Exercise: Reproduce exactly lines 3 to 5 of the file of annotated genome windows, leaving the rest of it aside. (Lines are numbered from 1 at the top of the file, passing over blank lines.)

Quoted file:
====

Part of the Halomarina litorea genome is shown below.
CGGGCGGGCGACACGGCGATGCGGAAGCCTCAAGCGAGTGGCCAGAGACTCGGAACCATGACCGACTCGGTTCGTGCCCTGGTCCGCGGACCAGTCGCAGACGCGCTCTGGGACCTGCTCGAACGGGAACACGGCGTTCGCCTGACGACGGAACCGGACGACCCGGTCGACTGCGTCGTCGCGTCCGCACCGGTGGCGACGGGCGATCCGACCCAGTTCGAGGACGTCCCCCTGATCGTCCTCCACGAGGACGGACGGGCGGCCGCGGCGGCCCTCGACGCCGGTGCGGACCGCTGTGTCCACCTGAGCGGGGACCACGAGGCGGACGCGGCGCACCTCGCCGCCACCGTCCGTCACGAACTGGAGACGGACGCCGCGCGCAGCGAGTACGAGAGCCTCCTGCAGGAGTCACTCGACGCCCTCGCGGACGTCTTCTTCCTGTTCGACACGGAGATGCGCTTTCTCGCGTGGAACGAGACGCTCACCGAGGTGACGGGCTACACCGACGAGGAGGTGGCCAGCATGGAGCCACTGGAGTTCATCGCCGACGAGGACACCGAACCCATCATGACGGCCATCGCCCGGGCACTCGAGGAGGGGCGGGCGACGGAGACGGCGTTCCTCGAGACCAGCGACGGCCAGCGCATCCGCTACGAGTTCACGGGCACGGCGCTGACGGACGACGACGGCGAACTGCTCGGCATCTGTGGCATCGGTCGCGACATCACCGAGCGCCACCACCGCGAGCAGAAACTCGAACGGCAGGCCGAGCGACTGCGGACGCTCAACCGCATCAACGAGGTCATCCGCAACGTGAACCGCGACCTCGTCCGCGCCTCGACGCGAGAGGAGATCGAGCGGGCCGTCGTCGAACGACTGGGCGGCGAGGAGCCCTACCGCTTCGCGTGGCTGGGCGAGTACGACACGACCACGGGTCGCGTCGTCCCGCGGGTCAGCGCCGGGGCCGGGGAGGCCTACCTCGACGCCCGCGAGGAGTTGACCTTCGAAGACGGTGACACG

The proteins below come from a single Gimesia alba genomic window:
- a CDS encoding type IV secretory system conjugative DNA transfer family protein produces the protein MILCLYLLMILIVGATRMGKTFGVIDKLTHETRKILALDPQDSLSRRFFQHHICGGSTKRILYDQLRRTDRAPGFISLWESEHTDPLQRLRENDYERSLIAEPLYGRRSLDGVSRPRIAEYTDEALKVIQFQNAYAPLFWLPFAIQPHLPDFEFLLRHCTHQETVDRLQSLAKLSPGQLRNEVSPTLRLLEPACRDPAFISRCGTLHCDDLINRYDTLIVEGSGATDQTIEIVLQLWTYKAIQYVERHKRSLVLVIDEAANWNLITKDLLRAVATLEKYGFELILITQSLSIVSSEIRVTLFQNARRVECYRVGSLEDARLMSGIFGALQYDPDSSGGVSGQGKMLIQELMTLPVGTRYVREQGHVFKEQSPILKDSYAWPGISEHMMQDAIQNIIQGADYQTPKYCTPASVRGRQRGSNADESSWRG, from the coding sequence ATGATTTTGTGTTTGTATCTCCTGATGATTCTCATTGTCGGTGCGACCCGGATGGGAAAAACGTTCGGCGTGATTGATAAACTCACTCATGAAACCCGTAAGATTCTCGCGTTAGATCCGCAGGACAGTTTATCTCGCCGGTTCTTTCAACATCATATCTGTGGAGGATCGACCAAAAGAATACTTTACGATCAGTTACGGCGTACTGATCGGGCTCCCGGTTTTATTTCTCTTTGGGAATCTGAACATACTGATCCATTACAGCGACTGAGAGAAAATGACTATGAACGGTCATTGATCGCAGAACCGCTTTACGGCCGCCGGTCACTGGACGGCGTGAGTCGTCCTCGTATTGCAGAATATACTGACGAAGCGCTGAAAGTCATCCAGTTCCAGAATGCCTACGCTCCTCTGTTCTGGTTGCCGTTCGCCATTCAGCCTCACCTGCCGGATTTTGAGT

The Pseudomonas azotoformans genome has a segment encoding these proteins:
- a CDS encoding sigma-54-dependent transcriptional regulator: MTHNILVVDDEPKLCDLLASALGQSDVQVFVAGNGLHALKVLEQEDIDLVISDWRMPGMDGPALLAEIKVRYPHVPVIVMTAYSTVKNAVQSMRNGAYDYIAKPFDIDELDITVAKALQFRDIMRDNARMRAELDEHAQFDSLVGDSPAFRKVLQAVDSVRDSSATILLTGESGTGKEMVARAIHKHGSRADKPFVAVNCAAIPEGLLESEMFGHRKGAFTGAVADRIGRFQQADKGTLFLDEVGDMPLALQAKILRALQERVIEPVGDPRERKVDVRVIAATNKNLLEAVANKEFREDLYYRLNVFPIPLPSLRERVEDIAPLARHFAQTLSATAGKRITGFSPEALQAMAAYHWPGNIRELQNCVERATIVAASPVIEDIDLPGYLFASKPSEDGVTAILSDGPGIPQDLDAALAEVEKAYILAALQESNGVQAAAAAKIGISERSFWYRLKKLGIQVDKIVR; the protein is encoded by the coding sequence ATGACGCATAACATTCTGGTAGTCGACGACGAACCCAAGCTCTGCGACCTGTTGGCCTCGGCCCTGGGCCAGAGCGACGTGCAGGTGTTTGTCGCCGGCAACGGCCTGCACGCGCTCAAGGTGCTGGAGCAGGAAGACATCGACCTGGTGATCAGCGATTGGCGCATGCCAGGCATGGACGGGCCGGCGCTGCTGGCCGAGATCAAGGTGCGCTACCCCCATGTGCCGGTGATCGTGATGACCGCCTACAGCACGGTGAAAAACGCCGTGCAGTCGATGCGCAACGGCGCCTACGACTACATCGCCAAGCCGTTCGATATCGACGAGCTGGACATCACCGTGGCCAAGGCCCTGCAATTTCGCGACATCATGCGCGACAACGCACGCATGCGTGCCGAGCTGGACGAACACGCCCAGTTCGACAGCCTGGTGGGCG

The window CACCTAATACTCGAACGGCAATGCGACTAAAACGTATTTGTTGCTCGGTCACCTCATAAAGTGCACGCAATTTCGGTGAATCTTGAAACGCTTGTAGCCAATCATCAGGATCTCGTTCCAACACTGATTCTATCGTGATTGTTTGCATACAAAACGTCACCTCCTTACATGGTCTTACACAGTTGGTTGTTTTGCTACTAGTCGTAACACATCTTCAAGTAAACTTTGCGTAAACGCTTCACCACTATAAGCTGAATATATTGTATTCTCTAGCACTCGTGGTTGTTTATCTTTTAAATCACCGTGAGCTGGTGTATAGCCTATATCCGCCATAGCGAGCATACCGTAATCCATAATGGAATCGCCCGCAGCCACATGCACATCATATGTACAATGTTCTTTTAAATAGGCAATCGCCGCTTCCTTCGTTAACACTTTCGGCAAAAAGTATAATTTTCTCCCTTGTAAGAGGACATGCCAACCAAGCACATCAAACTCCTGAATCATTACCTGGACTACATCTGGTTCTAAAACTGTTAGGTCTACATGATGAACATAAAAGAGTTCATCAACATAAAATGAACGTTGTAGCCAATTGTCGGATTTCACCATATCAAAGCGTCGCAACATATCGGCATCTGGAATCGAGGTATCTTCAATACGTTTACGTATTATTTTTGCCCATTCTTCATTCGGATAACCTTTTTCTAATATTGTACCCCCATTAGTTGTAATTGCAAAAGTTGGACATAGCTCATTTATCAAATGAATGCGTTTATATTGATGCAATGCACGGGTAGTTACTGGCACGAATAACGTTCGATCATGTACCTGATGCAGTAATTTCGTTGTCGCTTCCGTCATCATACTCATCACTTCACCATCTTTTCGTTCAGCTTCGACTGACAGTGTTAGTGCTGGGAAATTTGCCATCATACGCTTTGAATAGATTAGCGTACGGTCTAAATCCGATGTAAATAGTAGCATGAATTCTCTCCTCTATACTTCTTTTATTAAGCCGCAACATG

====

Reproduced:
The proteins below come from a single Gimesia alba genomic window:
- a CDS encoding type IV secretory system conjugative DNA transfer family protein produces the protein MILCLYLLMILIVGATRMGKTFGVIDKLTHETRKILALDPQDSLSRRFFQHHICGGSTKRILYDQLRRTDRAPGFISLWESEHTDPLQRLRENDYERSLIAEPLYGRRSLDGVSRPRIAEYTDEALKVIQFQNAYAPLFWLPFAIQPHLPDFEFLLRHCTHQETVDRLQSLAKLSPGQLRNEVSPTLRLLEPACRDPAFISRCGTLHCDDLINRYDTLIVEGSGATDQTIEIVLQLWTYKAIQYVERHKRSLVLVIDEAANWNLITKDLLRAVATLEKYGFELILITQSLSIVSSEIRVTLFQNARRVECYRVGSLEDARLMSGIFGALQYDPDSSGGVSGQGKMLIQELMTLPVGTRYVREQGHVFKEQSPILKDSYAWPGISEHMMQDAIQNIIQGADYQTPKYCTPASVRGRQRGSNADESSWRG, from the coding sequence ATGATTTTGTGTTTGTATCTCCTGATGATTCTCATTGTCGGTGCGACCCGGATGGGAAAAACGTTCGGCGTGATTGATAAACTCACTCATGAAACCCGTAAGATTCTCGCGTTAGATCCGCAGGACAGTTTATCTCGCCGGTTCTTTCAACATCATATCTGTGGAGGATCGACCAAAAGAATACTTTACGATCAGTTACGGCGTACTGATCGGGCTCCCGGTTTTATTTCTCTTTGGGAATCTGAACATACTGATCCATTACAGCGACTGAGAGAAAATGACTATGAACGGTCATTGATCGCAGAACCGCTTTACGGCCGCCGGTCACTGGACGGCGTGAGTCGTCCTCGTATTGCAGAATATACTGACGAAGCGCTGAAAGTCATCCAGTTCCAGAATGCCTACGCTCCTCTGTTCTGGTTGCCGTTCGCCATTCAGCCTCACCTGCCGGATTTTGAGT

The Pseudomonas azotoformans genome has a segment encoding these proteins: